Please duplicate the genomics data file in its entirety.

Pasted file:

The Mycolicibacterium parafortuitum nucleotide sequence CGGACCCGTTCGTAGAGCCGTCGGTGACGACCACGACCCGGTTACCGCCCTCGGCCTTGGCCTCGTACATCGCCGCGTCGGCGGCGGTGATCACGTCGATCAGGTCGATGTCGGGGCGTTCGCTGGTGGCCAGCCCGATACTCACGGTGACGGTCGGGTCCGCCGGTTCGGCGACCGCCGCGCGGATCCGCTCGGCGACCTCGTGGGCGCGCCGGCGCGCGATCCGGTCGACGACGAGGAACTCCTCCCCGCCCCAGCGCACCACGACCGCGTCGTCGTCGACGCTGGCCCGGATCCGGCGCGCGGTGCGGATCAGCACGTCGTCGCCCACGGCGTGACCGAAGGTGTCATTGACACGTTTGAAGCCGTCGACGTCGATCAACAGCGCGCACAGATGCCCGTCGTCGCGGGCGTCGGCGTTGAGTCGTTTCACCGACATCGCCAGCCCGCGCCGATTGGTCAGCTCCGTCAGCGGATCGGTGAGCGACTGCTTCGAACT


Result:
The Mycolicibacterium parafortuitum nucleotide sequence CGGACCCGTTCGTAGAGCCGTCGGTGACGACCACGACCCGGTTACCGCCCTCGGCCTTGGCCTCGTACATCGCCGCGTCGGCGGCGGTGATCACGTCGATCAGGTCGATGTCGGGGCGTTCGCTGGTGGCCAGCCCGATACTCACGGTGACGGTCGGGTCCGCCGGTTCGGCGACCGCCGCGCGGATCCGCTCGGCGACCTCGTGGGCGCGCCGGCGCGCGATCCGGTCGACGACGAGGAACTCCTCCCCGCCCCAGCGCACCACGACCGCGTCGTCGTCGACGCTGGCCCGGATCCGGCGCGCGGTGCGGATCAGCACGTCGTCGCCCACGGCGTGACCGAAGGTGTCATTGACACGTTTGAAGCCGTCGACGTCGATCAACAGCGCGCACAGATGCCCGTCGTCGCGGGCGTCGGCGTTGAGTCGTTTCACCGACATCGCCAGCCCGCGCCGATTGGTCAGCTCCGTCAGCGGATCGGTGAGCGACTGCTTCGAACT